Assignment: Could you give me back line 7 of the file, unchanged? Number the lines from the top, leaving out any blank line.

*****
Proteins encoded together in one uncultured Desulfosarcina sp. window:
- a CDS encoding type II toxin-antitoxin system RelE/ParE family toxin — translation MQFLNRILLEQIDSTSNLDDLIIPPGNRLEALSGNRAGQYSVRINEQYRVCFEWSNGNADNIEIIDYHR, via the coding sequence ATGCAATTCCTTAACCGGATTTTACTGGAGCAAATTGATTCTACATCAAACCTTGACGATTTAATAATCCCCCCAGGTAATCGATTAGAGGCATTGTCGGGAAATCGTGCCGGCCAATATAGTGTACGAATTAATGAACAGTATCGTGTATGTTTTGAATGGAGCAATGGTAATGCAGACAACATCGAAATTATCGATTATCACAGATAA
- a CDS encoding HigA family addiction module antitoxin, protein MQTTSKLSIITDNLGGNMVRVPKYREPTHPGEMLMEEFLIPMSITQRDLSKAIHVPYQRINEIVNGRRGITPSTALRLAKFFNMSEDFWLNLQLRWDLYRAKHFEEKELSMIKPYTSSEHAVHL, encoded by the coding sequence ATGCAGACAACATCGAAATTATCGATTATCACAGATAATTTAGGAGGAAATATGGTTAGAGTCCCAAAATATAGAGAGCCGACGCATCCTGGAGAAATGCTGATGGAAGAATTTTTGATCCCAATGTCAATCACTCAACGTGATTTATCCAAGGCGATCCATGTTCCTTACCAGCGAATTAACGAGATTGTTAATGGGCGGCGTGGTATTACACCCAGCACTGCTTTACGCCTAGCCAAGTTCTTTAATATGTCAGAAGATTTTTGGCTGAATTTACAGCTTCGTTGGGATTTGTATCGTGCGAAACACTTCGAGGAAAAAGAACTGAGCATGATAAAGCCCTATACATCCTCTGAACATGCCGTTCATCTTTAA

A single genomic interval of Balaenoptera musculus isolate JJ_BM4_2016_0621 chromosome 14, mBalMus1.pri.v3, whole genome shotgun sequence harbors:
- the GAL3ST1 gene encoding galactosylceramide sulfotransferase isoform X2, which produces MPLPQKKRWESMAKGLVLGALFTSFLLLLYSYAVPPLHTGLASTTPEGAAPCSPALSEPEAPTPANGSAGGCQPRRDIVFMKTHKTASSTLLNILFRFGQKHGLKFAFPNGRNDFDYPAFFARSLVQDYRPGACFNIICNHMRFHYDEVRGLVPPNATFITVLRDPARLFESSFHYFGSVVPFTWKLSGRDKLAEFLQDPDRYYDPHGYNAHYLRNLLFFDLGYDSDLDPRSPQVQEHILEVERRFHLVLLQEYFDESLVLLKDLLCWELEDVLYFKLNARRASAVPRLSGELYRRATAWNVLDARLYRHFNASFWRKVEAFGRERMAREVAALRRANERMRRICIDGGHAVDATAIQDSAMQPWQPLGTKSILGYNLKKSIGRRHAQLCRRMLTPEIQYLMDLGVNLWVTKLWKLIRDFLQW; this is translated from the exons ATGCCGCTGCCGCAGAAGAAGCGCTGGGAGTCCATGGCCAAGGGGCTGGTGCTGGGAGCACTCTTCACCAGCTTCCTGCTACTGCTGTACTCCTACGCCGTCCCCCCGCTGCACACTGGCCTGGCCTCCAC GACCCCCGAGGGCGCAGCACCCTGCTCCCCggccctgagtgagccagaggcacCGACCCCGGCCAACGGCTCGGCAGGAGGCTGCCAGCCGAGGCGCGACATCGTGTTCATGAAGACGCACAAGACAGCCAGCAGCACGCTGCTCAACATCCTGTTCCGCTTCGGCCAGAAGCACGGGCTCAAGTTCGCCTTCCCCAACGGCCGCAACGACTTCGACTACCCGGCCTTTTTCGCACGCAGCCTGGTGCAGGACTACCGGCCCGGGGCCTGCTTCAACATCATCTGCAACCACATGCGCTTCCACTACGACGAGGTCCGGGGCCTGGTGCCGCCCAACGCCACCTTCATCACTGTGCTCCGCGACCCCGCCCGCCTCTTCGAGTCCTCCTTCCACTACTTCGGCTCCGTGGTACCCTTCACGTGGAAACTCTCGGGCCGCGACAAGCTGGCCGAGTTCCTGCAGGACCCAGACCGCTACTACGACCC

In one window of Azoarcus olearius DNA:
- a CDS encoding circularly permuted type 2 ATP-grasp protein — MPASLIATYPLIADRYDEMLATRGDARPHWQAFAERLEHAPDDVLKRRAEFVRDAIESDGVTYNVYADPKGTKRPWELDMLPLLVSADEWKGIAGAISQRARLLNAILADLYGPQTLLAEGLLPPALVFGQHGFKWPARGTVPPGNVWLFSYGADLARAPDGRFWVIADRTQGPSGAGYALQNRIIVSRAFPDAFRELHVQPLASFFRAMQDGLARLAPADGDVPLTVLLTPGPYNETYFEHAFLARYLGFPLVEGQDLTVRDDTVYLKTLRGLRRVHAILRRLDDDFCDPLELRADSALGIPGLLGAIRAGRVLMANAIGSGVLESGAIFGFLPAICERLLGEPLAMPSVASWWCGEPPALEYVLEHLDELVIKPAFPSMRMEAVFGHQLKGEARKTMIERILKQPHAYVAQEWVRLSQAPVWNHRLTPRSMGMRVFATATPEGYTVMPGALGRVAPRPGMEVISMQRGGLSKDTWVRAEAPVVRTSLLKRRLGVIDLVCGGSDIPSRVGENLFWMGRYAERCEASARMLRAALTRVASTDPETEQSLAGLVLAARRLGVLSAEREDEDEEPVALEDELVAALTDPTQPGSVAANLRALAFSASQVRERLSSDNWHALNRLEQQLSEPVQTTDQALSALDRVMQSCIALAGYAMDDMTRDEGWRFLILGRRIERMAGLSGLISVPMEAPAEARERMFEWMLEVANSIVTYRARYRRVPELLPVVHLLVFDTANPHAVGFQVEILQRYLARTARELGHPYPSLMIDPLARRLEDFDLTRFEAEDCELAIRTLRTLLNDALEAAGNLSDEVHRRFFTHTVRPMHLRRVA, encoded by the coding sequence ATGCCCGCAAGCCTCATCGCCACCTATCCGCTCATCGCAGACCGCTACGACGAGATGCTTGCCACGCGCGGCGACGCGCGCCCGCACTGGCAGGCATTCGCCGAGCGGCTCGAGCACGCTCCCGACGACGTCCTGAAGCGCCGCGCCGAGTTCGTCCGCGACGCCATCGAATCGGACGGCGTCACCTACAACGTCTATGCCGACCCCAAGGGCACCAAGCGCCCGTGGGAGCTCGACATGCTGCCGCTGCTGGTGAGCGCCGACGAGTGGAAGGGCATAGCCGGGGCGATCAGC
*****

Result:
- a CDS encoding circularly permuted type 2 ATP-grasp protein — MPASLIATYPLIADRYDEMLATRGDARPHWQAFAERLEHAPDDVLKRRAEFVRDAIESDGVTYNVYADPKGTKRPWELDMLPLLVSADEWKGIAGAISQRARLLNAILADLYGPQTLLAEGLLPPALVFGQHGFKWPARGTVPPGNVWLFSYGADLARAPDGRFWVIADRTQGPSGAGYALQNRIIVSRAFPDAFRELHVQPLASFFRAMQDGLARLAPADGDVPLTVLLTPGPYNETYFEHAFLARYLGFPLVEGQDLTVRDDTVYLKTLRGLRRVHAILRRLDDDFCDPLELRADSALGIPGLLGAIRAGRVLMANAIGSGVLESGAIFGFLPAICERLLGEPLAMPSVASWWCGEPPALEYVLEHLDELVIKPAFPSMRMEAVFGHQLKGEARKTMIERILKQPHAYVAQEWVRLSQAPVWNHRLTPRSMGMRVFATATPEGYTVMPGALGRVAPRPGMEVISMQRGGLSKDTWVRAEAPVVRTSLLKRRLGVIDLVCGGSDIPSRVGENLFWMGRYAERCEASARMLRAALTRVASTDPETEQSLAGLVLAARRLGVLSAEREDEDEEPVALEDELVAALTDPTQPGSVAANLRALAFSASQVRERLSSDNWHALNRLEQQLSEPVQTTDQALSALDRVMQSCIALAGYAMDDMTRDEGWRFLILGRRIERMAGLSGLISVPMEAPAEARERMFEWMLEVANSIVTYRARYRRVPELLPVVHLLVFDTANPHAVGFQVEILQRYLARTARELGHPYPSLMIDPLARRLEDFDLTRFEAEDCELAIRTLRTLLNDALEAAGNLSDEVHRRFFTHTVRPMHLRRVA, encoded by the coding sequence ATGCCCGCAAGCCTCATCGCCACCTATCCGCTCATCGCAGACCGCTACGACGAGATGCTTGCCACGCGCGGCGACGCGCGCCCGCACTGGCAGGCATTCGCCGAGCGGCTCGAGCACGCTCCCGACGACGTCCTGAAGCGCCGCGCCGAGTTCGTCCGCGACGCCATCGAATCGGACGGCGTCACCTACAACGTCTATGCCGACCCCAAGGGCACCAAGCGCCCGTGGGAGCTCGACATGCTGCCGCTGCTGGTGAGCGCCGACGAGTGGAAGGGCATAGCCGGGGCGATCAGC